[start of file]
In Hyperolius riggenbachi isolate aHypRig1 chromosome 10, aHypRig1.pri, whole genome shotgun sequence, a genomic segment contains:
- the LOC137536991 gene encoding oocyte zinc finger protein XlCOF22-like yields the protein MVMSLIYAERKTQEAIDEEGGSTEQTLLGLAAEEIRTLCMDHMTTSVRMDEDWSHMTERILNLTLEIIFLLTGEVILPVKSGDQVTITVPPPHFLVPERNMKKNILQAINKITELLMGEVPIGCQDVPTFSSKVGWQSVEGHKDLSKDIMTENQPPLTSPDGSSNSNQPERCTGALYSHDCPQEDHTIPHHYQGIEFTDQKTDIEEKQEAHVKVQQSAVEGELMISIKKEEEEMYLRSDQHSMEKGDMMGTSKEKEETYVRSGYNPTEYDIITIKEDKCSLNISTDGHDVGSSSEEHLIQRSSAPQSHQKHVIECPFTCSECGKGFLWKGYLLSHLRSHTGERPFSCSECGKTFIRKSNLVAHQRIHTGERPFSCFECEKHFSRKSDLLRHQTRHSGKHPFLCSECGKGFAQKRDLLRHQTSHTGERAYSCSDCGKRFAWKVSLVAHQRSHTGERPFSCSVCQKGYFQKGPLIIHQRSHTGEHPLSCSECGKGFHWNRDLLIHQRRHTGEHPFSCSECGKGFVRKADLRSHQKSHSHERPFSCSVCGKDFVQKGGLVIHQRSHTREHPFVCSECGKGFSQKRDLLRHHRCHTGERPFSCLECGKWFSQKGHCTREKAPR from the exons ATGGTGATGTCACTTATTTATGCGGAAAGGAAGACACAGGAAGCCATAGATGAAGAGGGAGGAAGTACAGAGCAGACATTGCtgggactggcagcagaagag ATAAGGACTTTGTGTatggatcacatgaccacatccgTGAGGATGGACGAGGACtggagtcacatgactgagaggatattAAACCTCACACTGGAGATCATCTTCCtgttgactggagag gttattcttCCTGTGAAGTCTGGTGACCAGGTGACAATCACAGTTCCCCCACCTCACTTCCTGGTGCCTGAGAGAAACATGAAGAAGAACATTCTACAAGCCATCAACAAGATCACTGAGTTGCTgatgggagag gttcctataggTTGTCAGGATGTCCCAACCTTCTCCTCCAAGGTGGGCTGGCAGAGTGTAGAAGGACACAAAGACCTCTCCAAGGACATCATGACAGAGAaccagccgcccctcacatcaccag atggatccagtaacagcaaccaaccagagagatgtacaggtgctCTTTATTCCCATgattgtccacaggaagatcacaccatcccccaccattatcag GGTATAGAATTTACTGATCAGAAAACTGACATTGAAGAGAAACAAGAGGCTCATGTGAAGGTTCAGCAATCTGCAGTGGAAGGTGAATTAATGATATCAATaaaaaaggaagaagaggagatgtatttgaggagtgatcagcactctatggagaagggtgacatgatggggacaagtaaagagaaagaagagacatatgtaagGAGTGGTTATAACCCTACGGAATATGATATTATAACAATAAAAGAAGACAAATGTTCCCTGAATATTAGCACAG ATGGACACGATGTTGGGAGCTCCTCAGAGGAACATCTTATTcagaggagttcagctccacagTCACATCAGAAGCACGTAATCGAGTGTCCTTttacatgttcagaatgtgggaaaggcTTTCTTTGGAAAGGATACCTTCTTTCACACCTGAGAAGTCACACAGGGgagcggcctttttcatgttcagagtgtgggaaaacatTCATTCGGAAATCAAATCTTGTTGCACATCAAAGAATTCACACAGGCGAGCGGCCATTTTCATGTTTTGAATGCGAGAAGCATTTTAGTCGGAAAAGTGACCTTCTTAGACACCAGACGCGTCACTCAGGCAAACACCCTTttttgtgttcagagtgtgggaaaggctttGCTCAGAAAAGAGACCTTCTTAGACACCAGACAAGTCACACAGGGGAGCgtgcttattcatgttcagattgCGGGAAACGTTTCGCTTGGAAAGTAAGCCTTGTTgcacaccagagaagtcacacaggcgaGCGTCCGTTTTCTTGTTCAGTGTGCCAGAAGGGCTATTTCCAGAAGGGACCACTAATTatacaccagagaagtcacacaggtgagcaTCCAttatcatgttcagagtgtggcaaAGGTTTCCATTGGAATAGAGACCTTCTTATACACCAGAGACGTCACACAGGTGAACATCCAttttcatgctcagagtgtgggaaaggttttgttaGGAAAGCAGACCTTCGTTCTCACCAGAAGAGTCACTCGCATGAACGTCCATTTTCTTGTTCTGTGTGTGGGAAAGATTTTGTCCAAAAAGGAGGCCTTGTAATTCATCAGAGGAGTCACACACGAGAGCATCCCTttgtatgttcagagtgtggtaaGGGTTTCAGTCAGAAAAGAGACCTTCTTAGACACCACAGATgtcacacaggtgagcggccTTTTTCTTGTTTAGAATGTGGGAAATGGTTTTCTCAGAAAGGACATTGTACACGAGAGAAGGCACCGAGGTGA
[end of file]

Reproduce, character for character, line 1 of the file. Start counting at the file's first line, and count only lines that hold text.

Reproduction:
In Hyperolius riggenbachi isolate aHypRig1 chromosome 10, aHypRig1.pri, whole genome shotgun sequence, a genomic segment contains: